Windows Registry Editor Version 5.00


[HKEY_CURRENT_USER\Software\Microsoft\Windows\CurrentVersion\Group Policy Objects\LocalUser\Software\Microsoft\Windows\CurrentVersion\Policies\System]
"**del.DisableTaskMgr"=" "


[HKEY_LOCAL_MACHINE\SOFTWARE\Microsoft\Windows NT\CurrentVersion\Winlogon]

Auto Register the files, to reset the Taskmanger and the file to use to enable that reset:

Reset Task Manager
Save the file to your desktop as ResetTaskMan.reg

Windows Registry Editor Version 5.00

[-HKEY_CURRENT_USER\Software\Microsoft\Windows NT\CurrentVersion\TaskManager]

Enable Task Manager following the reset:
Name the file, EnableTaskMan.reg

Windows Registry Editor Version 5.00


Open Command Prompts at Folder Level

Quickly open an MS-DOS command prompt with the targeted folder set as the current working directory. if you add the command C:\WINDOWS\System32\cmd.exe /k CD "%1" to the Directory and Drive program classes in the registry. Then you right-click a folder and click CMD Prompt Here to open a command prompt with that folder set as the current working directory. This is a real time saver.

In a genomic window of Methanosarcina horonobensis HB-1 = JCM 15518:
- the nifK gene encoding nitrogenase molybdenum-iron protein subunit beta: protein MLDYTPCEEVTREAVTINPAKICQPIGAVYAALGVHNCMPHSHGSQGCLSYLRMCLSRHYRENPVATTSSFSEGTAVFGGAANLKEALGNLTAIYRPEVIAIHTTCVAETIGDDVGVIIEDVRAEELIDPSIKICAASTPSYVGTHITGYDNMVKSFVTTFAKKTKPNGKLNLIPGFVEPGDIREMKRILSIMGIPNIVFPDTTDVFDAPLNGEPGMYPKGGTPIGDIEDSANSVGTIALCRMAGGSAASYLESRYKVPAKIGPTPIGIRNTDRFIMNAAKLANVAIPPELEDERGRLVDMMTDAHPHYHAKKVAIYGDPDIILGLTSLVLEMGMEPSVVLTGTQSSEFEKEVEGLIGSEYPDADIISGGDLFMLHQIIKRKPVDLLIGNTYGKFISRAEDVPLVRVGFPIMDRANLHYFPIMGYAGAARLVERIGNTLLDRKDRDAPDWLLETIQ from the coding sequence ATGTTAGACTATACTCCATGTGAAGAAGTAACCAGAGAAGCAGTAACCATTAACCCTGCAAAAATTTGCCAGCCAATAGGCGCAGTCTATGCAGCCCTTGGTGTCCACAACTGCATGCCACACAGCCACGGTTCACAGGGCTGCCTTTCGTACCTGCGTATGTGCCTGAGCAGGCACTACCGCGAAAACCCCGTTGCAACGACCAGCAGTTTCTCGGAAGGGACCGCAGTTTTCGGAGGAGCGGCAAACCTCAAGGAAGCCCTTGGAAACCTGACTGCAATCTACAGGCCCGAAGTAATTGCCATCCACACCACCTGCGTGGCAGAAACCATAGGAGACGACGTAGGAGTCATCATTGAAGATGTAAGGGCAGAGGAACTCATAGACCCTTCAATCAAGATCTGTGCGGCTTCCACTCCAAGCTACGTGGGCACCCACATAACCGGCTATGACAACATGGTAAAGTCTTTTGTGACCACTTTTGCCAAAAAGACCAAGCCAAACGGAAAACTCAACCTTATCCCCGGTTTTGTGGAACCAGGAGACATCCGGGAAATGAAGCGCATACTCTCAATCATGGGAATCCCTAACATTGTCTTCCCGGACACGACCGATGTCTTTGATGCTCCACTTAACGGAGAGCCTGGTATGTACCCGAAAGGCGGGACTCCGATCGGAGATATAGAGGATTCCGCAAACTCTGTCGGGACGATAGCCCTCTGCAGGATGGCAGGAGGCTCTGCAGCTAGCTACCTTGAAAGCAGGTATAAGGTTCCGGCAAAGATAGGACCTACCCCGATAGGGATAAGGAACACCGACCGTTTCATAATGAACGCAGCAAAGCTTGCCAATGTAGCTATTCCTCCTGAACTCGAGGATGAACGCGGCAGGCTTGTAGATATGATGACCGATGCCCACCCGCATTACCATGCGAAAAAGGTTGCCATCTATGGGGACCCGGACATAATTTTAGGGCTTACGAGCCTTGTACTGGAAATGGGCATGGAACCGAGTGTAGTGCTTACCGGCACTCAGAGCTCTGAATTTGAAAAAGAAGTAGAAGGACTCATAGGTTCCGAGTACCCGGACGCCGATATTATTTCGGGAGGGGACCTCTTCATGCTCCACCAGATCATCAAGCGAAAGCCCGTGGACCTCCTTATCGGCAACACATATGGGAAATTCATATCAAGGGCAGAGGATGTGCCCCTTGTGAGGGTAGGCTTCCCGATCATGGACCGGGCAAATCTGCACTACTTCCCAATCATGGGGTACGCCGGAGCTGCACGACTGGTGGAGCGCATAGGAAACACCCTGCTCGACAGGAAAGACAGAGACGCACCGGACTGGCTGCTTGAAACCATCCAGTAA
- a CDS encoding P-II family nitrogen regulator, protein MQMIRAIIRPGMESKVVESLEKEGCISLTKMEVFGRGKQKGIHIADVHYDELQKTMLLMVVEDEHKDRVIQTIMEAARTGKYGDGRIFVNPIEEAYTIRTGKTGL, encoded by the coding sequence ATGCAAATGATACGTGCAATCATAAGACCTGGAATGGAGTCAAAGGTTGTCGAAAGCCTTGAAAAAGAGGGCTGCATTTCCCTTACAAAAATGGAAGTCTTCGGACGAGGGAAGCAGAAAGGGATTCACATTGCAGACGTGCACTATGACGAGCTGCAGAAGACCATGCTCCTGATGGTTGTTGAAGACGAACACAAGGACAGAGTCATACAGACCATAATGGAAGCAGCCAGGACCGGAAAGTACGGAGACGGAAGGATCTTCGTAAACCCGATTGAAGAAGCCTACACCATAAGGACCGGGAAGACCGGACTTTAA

Below are the settings to add to HKCR\Directory (repeat these settings in HKCR\Drive), in the Registry Editor.

1. In HKCR\Directory\shell, create the subkey cmdhere.
2. In HKCR\Directory\shell\cmdhere, set the default value to CMD Prompt Here. This is the text you'll see on the shortcut menu.
3. In HKCR\Directory\shell\cmdhere, create the subkey command.
4. In HKCR\Directory\shell\cmdhere\command, set the default value to C:\Windows\System32\cmd.exe /k cd "%1".

I have created a script to add these items to your system registry. The script is called Cmdhere.inf, (Right click on it and choose save to disk depending on your browser [Netscape its: Save Link Target As] in [MSIE its Save Target As]) save it to your disk and right click on it, then choose install to activate it.

NOTE: If you have Windows XP on a different drive than the default of C:\, then you will need to edit the file accordingly.

Add Internet Explorer Search URLs